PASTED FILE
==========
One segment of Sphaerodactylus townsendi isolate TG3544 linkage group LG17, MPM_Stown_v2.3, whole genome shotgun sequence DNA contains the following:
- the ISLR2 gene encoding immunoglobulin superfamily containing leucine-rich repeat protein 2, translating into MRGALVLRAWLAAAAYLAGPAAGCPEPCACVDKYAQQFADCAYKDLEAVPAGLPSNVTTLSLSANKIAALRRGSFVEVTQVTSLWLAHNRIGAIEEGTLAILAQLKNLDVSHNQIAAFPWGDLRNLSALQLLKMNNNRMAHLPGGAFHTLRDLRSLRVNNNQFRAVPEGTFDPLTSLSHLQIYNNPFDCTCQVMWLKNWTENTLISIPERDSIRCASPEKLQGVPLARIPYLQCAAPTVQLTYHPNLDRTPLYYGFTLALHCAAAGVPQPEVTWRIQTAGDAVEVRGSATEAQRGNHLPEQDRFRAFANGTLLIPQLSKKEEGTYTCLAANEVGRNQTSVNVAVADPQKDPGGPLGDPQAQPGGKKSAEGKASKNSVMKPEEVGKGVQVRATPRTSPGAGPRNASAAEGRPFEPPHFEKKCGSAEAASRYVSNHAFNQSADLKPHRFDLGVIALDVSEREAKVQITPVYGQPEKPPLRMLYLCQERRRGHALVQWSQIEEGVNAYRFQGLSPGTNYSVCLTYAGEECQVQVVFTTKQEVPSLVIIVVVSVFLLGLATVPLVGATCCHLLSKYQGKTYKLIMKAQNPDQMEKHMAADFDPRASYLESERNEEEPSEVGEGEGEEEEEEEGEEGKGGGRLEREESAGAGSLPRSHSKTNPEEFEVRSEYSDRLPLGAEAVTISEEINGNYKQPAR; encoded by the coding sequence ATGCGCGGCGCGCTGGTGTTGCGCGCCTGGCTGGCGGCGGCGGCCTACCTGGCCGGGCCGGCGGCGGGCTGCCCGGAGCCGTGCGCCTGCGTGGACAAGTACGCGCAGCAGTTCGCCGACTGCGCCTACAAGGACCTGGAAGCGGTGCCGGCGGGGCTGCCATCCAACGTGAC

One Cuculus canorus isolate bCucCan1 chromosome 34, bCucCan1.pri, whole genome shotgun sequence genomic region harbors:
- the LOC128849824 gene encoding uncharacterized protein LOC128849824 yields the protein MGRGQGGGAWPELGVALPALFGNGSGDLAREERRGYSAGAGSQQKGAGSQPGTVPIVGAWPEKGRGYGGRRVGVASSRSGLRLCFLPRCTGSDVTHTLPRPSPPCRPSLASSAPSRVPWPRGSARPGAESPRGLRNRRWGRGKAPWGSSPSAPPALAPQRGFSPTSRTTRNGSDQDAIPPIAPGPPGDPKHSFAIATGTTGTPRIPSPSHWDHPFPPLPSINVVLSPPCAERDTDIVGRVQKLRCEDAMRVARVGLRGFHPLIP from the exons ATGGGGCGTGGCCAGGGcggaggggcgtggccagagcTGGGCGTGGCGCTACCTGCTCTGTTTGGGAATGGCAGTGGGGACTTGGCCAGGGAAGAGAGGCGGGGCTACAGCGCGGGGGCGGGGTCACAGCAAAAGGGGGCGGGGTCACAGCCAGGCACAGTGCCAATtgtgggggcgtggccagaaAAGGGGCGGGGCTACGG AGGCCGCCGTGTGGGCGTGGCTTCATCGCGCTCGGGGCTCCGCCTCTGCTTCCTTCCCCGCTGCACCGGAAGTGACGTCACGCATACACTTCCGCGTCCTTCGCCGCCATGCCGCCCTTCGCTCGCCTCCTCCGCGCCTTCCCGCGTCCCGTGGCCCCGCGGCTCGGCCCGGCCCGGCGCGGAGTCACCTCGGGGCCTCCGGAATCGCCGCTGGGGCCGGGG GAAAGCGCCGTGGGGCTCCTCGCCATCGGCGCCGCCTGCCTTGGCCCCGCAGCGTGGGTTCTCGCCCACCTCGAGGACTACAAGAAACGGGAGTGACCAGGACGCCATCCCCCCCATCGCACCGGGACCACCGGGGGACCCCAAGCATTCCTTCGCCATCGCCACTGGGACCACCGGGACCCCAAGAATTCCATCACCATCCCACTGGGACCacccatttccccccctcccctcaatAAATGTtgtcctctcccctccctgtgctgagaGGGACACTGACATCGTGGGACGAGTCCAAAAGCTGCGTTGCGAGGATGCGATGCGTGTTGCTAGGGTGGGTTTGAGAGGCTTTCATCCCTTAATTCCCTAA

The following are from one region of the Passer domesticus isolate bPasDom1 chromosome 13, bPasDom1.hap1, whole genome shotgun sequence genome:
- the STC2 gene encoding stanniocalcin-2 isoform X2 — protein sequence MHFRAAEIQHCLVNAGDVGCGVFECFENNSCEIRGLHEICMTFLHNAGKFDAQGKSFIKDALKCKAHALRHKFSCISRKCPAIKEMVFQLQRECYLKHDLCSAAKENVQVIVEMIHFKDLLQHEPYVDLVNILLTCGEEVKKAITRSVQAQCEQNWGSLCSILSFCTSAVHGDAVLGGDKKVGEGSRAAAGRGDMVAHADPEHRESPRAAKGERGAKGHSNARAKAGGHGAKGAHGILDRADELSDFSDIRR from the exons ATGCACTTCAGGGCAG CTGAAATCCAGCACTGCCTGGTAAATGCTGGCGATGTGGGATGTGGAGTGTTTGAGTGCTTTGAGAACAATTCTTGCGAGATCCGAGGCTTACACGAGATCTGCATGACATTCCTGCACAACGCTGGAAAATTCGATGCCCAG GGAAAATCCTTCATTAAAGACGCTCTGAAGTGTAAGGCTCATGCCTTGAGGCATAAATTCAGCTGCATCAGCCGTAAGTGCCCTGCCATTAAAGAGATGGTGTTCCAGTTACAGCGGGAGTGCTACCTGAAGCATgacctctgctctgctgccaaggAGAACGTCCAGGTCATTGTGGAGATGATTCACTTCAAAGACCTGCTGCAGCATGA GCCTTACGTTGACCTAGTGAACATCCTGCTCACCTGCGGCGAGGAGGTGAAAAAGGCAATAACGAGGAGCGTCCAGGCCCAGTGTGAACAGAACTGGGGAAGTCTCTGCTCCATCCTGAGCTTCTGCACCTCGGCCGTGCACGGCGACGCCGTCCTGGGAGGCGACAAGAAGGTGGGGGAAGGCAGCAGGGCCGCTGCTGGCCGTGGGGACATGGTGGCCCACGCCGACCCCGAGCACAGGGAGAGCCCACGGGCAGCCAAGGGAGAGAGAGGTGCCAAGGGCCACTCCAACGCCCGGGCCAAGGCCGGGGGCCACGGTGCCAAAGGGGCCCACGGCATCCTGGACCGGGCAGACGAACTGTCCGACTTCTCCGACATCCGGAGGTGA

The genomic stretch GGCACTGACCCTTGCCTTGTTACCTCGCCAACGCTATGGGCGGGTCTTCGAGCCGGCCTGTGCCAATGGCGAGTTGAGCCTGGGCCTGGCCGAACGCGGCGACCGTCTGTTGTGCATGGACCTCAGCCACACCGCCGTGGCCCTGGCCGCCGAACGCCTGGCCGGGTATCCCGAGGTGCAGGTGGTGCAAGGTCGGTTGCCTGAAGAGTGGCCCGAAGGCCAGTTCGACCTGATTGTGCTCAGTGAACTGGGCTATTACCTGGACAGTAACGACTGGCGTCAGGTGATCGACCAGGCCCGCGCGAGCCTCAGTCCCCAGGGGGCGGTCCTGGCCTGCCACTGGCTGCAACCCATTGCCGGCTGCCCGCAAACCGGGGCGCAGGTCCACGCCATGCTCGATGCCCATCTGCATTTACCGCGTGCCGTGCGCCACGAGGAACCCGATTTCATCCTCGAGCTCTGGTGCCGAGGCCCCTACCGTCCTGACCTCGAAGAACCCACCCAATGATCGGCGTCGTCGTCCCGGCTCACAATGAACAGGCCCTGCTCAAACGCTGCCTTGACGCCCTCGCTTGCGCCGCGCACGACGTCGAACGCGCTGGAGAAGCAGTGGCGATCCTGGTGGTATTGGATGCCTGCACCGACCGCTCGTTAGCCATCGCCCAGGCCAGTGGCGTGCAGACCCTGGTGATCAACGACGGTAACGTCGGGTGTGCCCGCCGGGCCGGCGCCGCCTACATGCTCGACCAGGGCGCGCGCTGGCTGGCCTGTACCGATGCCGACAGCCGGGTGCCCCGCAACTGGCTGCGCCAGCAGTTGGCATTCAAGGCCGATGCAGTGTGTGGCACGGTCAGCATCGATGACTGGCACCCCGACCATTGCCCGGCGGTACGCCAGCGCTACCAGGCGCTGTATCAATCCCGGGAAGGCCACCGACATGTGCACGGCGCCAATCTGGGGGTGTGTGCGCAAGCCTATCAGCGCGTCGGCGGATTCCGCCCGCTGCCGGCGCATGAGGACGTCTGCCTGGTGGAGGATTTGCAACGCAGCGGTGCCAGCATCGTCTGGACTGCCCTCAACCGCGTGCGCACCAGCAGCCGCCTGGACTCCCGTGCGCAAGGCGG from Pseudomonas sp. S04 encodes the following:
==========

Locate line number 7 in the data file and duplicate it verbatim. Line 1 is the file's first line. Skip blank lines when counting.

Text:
The genomic stretch GGCACTGACCCTTGCCTTGTTACCTCGCCAACGCTATGGGCGGGTCTTCGAGCCGGCCTGTGCCAATGGCGAGTTGAGCCTGGGCCTGGCCGAACGCGGCGACCGTCTGTTGTGCATGGACCTCAGCCACACCGCCGTGGCCCTGGCCGCCGAACGCCTGGCCGGGTATCCCGAGGTGCAGGTGGTGCAAGGTCGGTTGCCTGAAGAGTGGCCCGAAGGCCAGTTCGACCTGATTGTGCTCAGTGAACTGGGCTATTACCTGGACAGTAACGACTGGCGTCAGGTGATCGACCAGGCCCGCGCGAGCCTCAGTCCCCAGGGGGCGGTCCTGGCCTGCCACTGGCTGCAACCCATTGCCGGCTGCCCGCAAACCGGGGCGCAGGTCCACGCCATGCTCGATGCCCATCTGCATTTACCGCGTGCCGTGCGCCACGAGGAACCCGATTTCATCCTCGAGCTCTGGTGCCGAGGCCCCTACCGTCCTGACCTCGAAGAACCCACCCAATGATCGGCGTCGTCGTCCCGGCTCACAATGAACAGGCCCTGCTCAAACGCTGCCTTGACGCCCTCGCTTGCGCCGCGCACGACGTCGAACGCGCTGGAGAAGCAGTGGCGATCCTGGTGGTATTGGATGCCTGCACCGACCGCTCGTTAGCCATCGCCCAGGCCAGTGGCGTGCAGACCCTGGTGATCAACGACGGTAACGTCGGGTGTGCCCGCCGGGCCGGCGCCGCCTACATGCTCGACCAGGGCGCGCGCTGGCTGGCCTGTACCGATGCCGACAGCCGGGTGCCCCGCAACTGGCTGCGCCAGCAGTTGGCATTCAAGGCCGATGCAGTGTGTGGCACGGTCAGCATCGATGACTGGCACCCCGACCATTGCCCGGCGGTACGCCAGCGCTACCAGGCGCTGTATCAATCCCGGGAAGGCCACCGACATGTGCACGGCGCCAATCTGGGGGTGTGTGCGCAAGCCTATCAGCGCGTCGGCGGATTCCGCCCGCTGCCGGCGCATGAGGACGTCTGCCTGGTGGAGGATTTGCAACGCAGCGGTGCCAGCATCGTCTGGACTGCCCTCAACCGCGTGCGCACCAGCAGCCGCCTGGACTCCCGTGCGCAAGGCGG from Pseudomonas sp. S04 encodes the following: